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This review is from: The Road to Serfdom (Paperback)Even after six decades, The Road To Serfdom remains essential for understanding global economics and politics. Hayek's main point, that whatever the problem, human nature demands that government be the solution, and that this is the road to hell, remains more valid than ever. He pointed out how similar the situation was under Soviet communism and fascism in Germany and Italy.
The consensus in post-war Europe was for the welfare state and this has led to declining birth-rates, mass immigration from North Africa and the Middle East, and a tendency to exchange their ancient cultural values for the frauds of postmodernism and multiculturalism.
In this classic, Hayek discusses matters like planning and power, the fallacy of the utopian idea, planning versus the rule of law. He brilliantly explains how we are faced with two irreconcilable forms of social organization. Either choice and risk resides with the individual or he is relieved of both.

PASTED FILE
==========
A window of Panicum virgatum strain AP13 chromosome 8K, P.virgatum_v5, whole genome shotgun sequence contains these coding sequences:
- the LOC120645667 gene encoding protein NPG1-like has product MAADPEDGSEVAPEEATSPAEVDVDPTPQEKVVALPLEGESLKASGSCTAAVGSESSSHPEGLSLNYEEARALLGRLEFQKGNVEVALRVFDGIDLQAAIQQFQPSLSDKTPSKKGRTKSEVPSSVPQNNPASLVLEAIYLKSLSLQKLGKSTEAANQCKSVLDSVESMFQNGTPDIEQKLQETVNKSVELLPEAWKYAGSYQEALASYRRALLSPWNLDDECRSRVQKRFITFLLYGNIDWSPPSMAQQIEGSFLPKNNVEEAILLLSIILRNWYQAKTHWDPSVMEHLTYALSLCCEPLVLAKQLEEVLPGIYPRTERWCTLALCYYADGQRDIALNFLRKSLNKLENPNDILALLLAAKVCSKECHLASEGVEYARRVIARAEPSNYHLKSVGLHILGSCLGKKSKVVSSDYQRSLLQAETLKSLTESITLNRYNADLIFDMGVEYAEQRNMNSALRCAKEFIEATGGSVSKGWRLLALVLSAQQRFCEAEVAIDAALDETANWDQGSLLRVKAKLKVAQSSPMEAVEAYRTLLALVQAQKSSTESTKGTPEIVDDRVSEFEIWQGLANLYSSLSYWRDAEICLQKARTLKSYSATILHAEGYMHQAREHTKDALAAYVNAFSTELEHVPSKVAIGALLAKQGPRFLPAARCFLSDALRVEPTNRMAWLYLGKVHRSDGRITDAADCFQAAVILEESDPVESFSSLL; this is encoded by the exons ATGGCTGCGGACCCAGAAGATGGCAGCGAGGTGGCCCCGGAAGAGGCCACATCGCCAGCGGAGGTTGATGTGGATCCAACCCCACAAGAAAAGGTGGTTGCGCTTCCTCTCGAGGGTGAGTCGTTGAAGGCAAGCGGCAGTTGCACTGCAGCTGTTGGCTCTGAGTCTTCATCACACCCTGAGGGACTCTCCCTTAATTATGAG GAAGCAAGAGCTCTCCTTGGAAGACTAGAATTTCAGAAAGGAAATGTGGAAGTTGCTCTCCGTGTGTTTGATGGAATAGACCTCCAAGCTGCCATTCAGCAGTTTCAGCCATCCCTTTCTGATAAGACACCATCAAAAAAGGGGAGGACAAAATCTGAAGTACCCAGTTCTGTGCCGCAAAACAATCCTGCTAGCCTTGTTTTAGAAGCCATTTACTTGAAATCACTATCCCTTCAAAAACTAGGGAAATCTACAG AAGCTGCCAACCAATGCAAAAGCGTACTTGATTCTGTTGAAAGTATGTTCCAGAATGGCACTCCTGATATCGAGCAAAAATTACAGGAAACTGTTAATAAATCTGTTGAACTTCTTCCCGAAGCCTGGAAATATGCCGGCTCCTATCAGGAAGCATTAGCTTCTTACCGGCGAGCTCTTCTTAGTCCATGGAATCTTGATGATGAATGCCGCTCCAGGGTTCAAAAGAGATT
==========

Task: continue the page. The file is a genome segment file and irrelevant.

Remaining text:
Complete economic security is inseparable from restrictions on liberty - it becomes the security of the barracks. When the striving for security becomes stronger than the love of freedom, a society is in deep, deep trouble. The way to prosperity for all is to remove the obstacles of bureaucracy in order to release the creative energy of individuals.
The government's job is not to plan for progress but to create the conditions favourable to progress. This has been proved by the awesome economic expansion under Reagan and Thatcher and by the amazing growth of the Asian Tiger economies, and most recently India as it implements sensible economic policies.
Nowhere is this more obvious than in the contrast between the phenomenal growth in formerly communist countries like Estonia or Poland against the stagnant situation in Germany and France where they never had a Thatcher.
One of the best books by one of Hayek's intellectual heirs is In Defence Of Global Capitalism by Johan Norberg. I also recommend Basic Economics by Thomas Sowell, Capitalism: The Unknown Ideal by Ayn Rand, Freedom: Alchemy For A Voluntary Society by Stephan Hoeller and The Mainspring Of Human Progress by Henry Grady Weaver.